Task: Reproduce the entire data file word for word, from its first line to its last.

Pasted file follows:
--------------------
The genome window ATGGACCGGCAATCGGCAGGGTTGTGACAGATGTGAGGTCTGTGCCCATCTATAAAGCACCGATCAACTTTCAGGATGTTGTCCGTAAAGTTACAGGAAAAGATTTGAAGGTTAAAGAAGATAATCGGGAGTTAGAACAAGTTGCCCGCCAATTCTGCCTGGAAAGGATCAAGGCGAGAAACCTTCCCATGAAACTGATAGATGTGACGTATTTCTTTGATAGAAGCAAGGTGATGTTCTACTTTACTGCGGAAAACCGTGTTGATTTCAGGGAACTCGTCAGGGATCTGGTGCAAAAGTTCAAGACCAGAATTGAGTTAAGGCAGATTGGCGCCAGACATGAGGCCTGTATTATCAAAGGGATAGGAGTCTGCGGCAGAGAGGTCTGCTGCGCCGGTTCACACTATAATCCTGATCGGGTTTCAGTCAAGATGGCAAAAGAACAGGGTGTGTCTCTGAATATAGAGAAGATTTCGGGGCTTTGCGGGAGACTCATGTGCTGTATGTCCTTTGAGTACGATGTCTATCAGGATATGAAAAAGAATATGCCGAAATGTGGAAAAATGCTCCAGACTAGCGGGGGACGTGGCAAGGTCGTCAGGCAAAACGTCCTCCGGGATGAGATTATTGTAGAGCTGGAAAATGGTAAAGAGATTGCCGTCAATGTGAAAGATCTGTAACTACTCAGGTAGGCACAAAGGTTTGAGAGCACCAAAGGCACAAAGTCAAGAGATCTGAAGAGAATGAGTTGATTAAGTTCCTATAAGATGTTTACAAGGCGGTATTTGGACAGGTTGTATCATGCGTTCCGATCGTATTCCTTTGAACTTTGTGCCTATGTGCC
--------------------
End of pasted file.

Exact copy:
The genome window ATGGACCGGCAATCGGCAGGGTTGTGACAGATGTGAGGTCTGTGCCCATCTATAAAGCACCGATCAACTTTCAGGATGTTGTCCGTAAAGTTACAGGAAAAGATTTGAAGGTTAAAGAAGATAATCGGGAGTTAGAACAAGTTGCCCGCCAATTCTGCCTGGAAAGGATCAAGGCGAGAAACCTTCCCATGAAACTGATAGATGTGACGTATTTCTTTGATAGAAGCAAGGTGATGTTCTACTTTACTGCGGAAAACCGTGTTGATTTCAGGGAACTCGTCAGGGATCTGGTGCAAAAGTTCAAGACCAGAATTGAGTTAAGGCAGATTGGCGCCAGACATGAGGCCTGTATTATCAAAGGGATAGGAGTCTGCGGCAGAGAGGTCTGCTGCGCCGGTTCACACTATAATCCTGATCGGGTTTCAGTCAAGATGGCAAAAGAACAGGGTGTGTCTCTGAATATAGAGAAGATTTCGGGGCTTTGCGGGAGACTCATGTGCTGTATGTCCTTTGAGTACGATGTCTATCAGGATATGAAAAAGAATATGCCGAAATGTGGAAAAATGCTCCAGACTAGCGGGGGACGTGGCAAGGTCGTCAGGCAAAACGTCCTCCGGGATGAGATTATTGTAGAGCTGGAAAATGGTAAAGAGATTGCCGTCAATGTGAAAGATCTGTAACTACTCAGGTAGGCACAAAGGTTTGAGAGCACCAAAGGCACAAAGTCAAGAGATCTGAAGAGAATGAGTTGATTAAGTTCCTATAAGATGTTTACAAGGCGGTATTTGGACAGGTTGTATCATGCGTTCCGATCGTATTCCTTTGAACTTTGTGCCTATGTGCC